King et al v. The Rib Crib BBQ, Inc.

Filing 50

ORDER denying 48 Motion to Amend Complaint. Signed by Magistrate Judge K. Gary Sebelius on 9/11/2017.(wh)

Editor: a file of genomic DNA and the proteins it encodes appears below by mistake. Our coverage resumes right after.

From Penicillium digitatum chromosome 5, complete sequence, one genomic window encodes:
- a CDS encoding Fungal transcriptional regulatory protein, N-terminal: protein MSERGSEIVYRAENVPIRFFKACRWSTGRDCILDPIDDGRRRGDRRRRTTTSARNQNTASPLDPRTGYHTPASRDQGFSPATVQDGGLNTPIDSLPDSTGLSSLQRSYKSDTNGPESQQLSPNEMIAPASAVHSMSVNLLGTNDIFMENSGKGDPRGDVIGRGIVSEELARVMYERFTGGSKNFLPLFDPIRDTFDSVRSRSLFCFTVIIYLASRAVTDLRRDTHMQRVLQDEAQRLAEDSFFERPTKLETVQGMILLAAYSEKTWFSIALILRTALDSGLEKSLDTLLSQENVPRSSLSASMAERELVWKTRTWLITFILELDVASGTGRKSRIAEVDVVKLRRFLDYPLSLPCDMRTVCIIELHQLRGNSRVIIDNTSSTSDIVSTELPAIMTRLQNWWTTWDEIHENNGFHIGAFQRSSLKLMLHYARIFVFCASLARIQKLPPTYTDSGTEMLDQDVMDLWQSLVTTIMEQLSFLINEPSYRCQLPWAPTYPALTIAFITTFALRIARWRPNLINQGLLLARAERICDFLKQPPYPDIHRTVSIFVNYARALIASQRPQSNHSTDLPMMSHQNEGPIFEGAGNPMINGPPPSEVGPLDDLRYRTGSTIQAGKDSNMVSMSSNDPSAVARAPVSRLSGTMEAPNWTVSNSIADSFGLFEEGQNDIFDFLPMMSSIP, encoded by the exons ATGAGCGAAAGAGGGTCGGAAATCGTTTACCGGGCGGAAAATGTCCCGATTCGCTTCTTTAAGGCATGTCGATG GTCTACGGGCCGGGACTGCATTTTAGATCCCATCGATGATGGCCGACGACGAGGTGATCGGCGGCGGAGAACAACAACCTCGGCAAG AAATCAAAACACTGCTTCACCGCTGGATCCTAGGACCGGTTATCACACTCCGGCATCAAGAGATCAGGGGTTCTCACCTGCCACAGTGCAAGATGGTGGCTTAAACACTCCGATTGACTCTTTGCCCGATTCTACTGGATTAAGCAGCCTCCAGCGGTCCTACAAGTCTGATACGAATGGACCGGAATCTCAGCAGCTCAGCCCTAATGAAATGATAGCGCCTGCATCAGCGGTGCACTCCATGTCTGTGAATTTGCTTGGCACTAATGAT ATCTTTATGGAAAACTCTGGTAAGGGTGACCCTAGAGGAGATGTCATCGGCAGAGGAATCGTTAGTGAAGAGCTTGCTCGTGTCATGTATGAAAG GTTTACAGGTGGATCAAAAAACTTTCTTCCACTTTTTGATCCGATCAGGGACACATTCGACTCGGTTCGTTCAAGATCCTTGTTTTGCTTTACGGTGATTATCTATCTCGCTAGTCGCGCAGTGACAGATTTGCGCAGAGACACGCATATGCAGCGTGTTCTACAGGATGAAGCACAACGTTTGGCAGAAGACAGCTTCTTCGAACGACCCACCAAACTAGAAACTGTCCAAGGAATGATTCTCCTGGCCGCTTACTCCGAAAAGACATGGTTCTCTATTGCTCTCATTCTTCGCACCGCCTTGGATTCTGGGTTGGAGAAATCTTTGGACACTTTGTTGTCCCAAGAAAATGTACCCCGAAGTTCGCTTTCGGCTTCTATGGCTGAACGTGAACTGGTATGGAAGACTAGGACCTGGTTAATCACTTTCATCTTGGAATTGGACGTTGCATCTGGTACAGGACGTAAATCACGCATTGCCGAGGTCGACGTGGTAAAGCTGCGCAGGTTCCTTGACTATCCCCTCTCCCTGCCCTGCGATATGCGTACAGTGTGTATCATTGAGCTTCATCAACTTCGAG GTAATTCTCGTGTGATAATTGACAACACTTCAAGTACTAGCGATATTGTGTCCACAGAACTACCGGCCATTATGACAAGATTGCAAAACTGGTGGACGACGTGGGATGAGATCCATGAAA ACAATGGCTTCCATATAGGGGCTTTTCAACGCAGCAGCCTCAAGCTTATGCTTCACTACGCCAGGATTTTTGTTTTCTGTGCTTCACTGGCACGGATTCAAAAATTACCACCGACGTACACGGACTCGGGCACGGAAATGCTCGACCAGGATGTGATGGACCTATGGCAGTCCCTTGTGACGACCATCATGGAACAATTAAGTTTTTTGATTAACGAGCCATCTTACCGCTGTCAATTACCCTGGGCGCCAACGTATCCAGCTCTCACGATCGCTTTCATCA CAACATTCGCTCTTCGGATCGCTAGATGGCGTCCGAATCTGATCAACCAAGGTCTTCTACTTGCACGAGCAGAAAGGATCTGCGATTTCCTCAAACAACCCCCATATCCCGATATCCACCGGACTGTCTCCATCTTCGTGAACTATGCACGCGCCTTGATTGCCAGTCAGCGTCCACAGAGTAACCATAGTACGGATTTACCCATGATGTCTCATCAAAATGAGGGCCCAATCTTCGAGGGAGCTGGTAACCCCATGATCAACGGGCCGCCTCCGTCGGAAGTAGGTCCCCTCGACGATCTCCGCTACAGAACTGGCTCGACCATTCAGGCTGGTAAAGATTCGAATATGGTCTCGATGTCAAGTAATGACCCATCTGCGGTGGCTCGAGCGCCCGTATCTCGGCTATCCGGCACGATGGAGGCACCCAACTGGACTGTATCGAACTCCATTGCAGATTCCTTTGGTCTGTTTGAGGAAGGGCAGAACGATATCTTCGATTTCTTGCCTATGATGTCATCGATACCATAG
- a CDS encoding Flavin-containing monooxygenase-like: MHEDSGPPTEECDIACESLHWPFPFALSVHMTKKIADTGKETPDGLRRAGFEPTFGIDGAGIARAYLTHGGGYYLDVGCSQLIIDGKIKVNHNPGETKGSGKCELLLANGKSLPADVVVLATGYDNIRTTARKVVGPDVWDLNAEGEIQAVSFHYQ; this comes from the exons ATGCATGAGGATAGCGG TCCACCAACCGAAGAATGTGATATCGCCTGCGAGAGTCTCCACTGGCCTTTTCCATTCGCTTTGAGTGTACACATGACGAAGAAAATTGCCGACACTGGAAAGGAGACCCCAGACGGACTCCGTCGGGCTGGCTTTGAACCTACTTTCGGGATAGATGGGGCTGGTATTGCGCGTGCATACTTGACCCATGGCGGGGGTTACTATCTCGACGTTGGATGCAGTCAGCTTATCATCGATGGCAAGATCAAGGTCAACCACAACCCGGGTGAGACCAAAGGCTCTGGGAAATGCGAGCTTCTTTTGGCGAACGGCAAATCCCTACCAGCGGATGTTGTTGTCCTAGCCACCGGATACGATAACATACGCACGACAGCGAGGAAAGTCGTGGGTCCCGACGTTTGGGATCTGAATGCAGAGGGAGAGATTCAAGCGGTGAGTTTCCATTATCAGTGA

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IN THE UNITED STATES DISTRICT COURT FOR THE DISTRICT OF KANSAS JONATHAN KING and TYRECE EDWARDS, Plaintiffs, v. THE RIB CRIB BBQ, INC., Defendant. ) ) ) ) ) ) ) ) ) ) Case No. 16-4142-DDC ORDER This matter comes before the court upon plaintiffs’ Motion to Amend (ECF No. 48). Plaintiffs seek to amend their complaint to include a claim under 42 U.S.C. § 1981. For the following reasons, plaintiffs’ motion is denied. I. On August 26, 2016, plaintiffs filed this action. In their complaint, plaintiffs alleged claims of discrimination based on race, and retaliation, pursuant to Title VII of the Civil Rights Act. During the Scheduling Conference held on December 14, 2016, the court did not establish a deadline for motions to amend because the parties advised the court that they did not anticipate filing such motions. The deadline for the completion of discovery was August 1, 2017. During the Pretrial Conference on August 30, 2017, plaintiffs’ counsel indicated that he wanted to amend the complaint to add a claim under 42 U.S.C. § 1981. The court allowed plaintiff seven days to file his motion. The motion has since been filed and defendant has responded. In their motion, plaintiffs contend that the amendment should be allowed because defendant will suffer no prejudice. Defendant argues in response that plaintiffs’ motion should be denied due to the delay in raising this claim. Defendant notes that plaintiffs have failed to indicate why they seek to add additional claims under § 1981 and why they did not seek to include these claims at an earlier time in these proceedings. Defendant further contends that it will suffer some prejudice because it has evaluated plaintiffs’ claims based solely on their alleged violations of Title VII. II. The court should grant motions to amend under Fed.R.Civ.P. 15(a)(2) when justice so requires, and this decision is within the sound discretion of the court.1 The Supreme Court has further elucidated the appropriate circumstances for granting leave to amend. If the underlying facts or circumstances relied upon by a plaintiff may be a proper subject of relief, he ought to be afforded an opportunity to test his claim on the merits. In the absence of any apparent or declared reason—such as undue delay, bad faith or dilatory motive on the part of the movant, repeated failure to cure deficiencies by amendments previously allowed, undue prejudice to the opposing party by virtue of allowance of the amendment, futility of amendment, etc.—the leave sought should, as the rules require, be ‘freely given.’2 The Tenth Circuit has held that “untimeliness alone is a sufficient reason to deny leave to amend.”3 This is especially the case where the party seeking amendment gives “no adequate explanation for the delay” or where the party “knows or should have known of the facts upon which the proposed amendment is based but fails to include them in the original complaint.”4 III. The court is persuaded that plaintiffs’ motion is untimely and should not be allowed. Plaintiffs have failed to provide any explanation for the delay. Moreover, plaintiffs could have 1 Minter v. Prime Equip. Co., 451 F.3d 1196, 1205 (10th Cir. 2006). 2 Foman v. Davis, 371 U.S. 178, 182 (1962). 3 Frank v. U.S. West, Inc., 3 F.3d 1357, 1365 (10th Cir. 1993). 4 State Distribs., Inc. v. Glenmore Distilleries Co., 738 F.2d 405, 416 (10th Cir. 1984). 2 asserted these claims at any time, including in the original complaint. Under these circumstances, plaintiffs’ motion to amend is denied as untimely. Accordingly, IT IS THEREFORE ORDERED that plaintiffs’ Motion to Amend (ECF No. 48) is denied. IT IS SO ORDERED. Dated this 11th day of September, 2017, at Topeka, Kansas. s/ K. Gary Sebelius K. Gary Sebelius U.S. Magistrate Judge 3

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